Front Aging Neurosci. 2017;9:91
Authors: Huang H, Nguyen PT, Schwab NA, Tanner JJ, Price CC, Ding M
The caudate nucleus plays important roles in cognition and affect. Depending on associated connectivity and function, the caudate can be further divided into dorsal and ventral aspects. Dorsal caudate, highly connected to dorsolateral prefrontal cortex (DLPFC), is implicated in executive function and working memory; ventral caudate, more interconnected with the limbic system, is implicated in affective functions such as pain processing. Clinically, certain brain disorders are known to differentially impact dorsal and ventral caudate. Thus, precise parcellation of caudate has both basic and clinical neuroscience significance. In young adults, past work has combined resting-state fMRI functional connectivity with clustering algorithms to define dorsal and ventral caudate. Whether the same approach is effective in older adults and how to validate the parcellation results have not been considered. We addressed these problems by obtaining resting-state fMRI data from 56 older non-demented adults (age: 69.07 ± 5.92 years and MOCA: 25.71 ± 2.46) along with a battery of cognitive and clinical assessments. Connectivity from each voxel of caudate to the rest of the brain was computed using cross correlation. Applying the K-means clustering algorithm to the connectivity patterns with K = 2 yielded two substructures within caudate, which agree well with previously reported dorsal and ventral divisions of caudate. Furthermore, dorsal-caudate-seeded functional connectivity was shown to be more strongly associated with working memory and fluid reasoning composite scores, whereas ventral-caudate-seeded functional connectivity more strongly associated with pain and fatigue severity. These results demonstrate that dorsal and ventral caudate can be reliably identified by combining resting-state fMRI and clustering algorithms in older adults.
PMID: 28420985 [PubMed - in process]
Age-Related Difference in Functional Brain Connectivity of Mastication.
Front Aging Neurosci. 2017;9:82
Authors: Lin CS, Wu CY, Wu SY, Lin HH, Cheng DH, Lo WL
The age-related decline in motor function is associated with changes in intrinsic brain signatures. Here, we investigated the functional connectivity (FC) associated with masticatory performance, a clinical index evaluating general masticatory function. Twenty-six older adults (OA) and 26 younger (YA) healthy adults were recruited and assessed using the masticatory performance index (MPI) and resting-state functional magnetic resonance imaging (rs-fMRI). We analyzed the rs-fMRI FC network related to mastication, which was constructed based on 12 bilateral mastication-related brain regions according to the literature. For the OA and the YA group, we identified the mastication-related hubs, i.e., the nodes for which the degree centrality (DC) was positively correlated with the MPI. For each pair of nodes, we identified the inter-nodal link for which the FC was positively correlated with the MPI. The network analysis revealed that, in the YA group, the FC between the sensorimotor cortex, the thalamus (THA) and the cerebellum was positively correlated with the MPI. Consistently, the cerebellum nodes were defined as the mastication-related hubs. In contrast, in the OA group, we found a sparser connection within the sensorimotor regions and cerebellum and a denser connection across distributed regions, including the FC between the superior parietal lobe (SPL), the anterior insula (aINS) and the dorsal anterior cingulate cortex (dACC). Compared to the YA group, the network of the OA group also comprised more mastication-related hubs, which were spatially distributed outside the sensorimotor regions, including the right SPL, the right aINS, and the bilateral dACC. In general, the findings supported the hypothesis that in OA, higher masticatory performance is associated with a widespread pattern of mastication-related hubs. Such a widespread engagement of multiple brain regions associated with the MPI may reflect an increased demand in sensorimotor integration, attentional control and monitoring for OA to maintain good mastication.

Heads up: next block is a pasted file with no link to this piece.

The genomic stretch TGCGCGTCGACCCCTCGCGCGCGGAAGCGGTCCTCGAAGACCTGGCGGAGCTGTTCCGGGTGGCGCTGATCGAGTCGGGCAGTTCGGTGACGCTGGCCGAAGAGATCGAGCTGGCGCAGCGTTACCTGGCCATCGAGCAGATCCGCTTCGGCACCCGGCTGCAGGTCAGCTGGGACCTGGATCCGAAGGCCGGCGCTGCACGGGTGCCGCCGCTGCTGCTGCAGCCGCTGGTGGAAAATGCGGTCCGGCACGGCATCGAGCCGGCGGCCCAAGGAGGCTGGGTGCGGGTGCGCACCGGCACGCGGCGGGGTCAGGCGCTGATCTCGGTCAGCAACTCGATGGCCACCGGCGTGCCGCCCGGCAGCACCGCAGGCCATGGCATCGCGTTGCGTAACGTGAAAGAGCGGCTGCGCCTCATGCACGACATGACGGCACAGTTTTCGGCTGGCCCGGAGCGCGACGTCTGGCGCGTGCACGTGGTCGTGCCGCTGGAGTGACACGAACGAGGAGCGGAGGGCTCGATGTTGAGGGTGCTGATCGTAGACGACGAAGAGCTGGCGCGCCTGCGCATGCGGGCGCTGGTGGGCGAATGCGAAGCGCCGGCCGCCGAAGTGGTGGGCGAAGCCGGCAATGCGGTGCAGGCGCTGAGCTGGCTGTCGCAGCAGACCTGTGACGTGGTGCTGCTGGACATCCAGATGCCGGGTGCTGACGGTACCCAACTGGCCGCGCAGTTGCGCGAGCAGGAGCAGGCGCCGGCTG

PMID: 28420981 [PubMed - in process]
Resting State fMRI Reveals Increased Subthalamic Nucleus and Sensorimotor Cortex Connectivity in Patients with Parkinson's Disease under Medication.
Front Aging Neurosci. 2017;9:74
Authors: Shen B, Gao Y, Zhang W, Lu L, Zhu J, Pan Y, Lan W, Xiao C, Zhang L